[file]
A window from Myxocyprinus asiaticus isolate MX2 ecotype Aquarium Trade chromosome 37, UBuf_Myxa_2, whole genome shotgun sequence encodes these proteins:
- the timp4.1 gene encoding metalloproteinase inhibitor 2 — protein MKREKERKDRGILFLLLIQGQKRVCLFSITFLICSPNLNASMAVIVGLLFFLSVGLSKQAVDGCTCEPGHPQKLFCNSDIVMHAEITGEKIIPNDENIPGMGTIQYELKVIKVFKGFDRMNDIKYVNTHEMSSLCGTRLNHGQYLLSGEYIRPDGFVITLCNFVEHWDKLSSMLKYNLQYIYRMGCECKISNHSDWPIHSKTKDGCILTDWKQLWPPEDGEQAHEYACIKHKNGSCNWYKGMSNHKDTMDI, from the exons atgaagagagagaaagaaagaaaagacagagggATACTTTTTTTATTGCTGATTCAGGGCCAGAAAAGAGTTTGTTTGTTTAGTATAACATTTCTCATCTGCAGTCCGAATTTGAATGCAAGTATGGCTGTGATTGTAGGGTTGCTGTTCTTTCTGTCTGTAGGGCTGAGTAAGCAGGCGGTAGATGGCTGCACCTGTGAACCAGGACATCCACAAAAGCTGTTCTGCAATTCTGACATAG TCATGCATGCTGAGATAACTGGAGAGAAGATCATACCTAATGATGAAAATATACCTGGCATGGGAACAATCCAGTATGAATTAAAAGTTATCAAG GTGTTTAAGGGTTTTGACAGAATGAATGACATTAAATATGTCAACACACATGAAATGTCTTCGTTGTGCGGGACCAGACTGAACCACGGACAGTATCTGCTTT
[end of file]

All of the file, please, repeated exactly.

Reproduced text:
A window from Myxocyprinus asiaticus isolate MX2 ecotype Aquarium Trade chromosome 37, UBuf_Myxa_2, whole genome shotgun sequence encodes these proteins:
- the timp4.1 gene encoding metalloproteinase inhibitor 2 — protein MKREKERKDRGILFLLLIQGQKRVCLFSITFLICSPNLNASMAVIVGLLFFLSVGLSKQAVDGCTCEPGHPQKLFCNSDIVMHAEITGEKIIPNDENIPGMGTIQYELKVIKVFKGFDRMNDIKYVNTHEMSSLCGTRLNHGQYLLSGEYIRPDGFVITLCNFVEHWDKLSSMLKYNLQYIYRMGCECKISNHSDWPIHSKTKDGCILTDWKQLWPPEDGEQAHEYACIKHKNGSCNWYKGMSNHKDTMDI, from the exons atgaagagagagaaagaaagaaaagacagagggATACTTTTTTTATTGCTGATTCAGGGCCAGAAAAGAGTTTGTTTGTTTAGTATAACATTTCTCATCTGCAGTCCGAATTTGAATGCAAGTATGGCTGTGATTGTAGGGTTGCTGTTCTTTCTGTCTGTAGGGCTGAGTAAGCAGGCGGTAGATGGCTGCACCTGTGAACCAGGACATCCACAAAAGCTGTTCTGCAATTCTGACATAG TCATGCATGCTGAGATAACTGGAGAGAAGATCATACCTAATGATGAAAATATACCTGGCATGGGAACAATCCAGTATGAATTAAAAGTTATCAAG GTGTTTAAGGGTTTTGACAGAATGAATGACATTAAATATGTCAACACACATGAAATGTCTTCGTTGTGCGGGACCAGACTGAACCACGGACAGTATCTGCTTT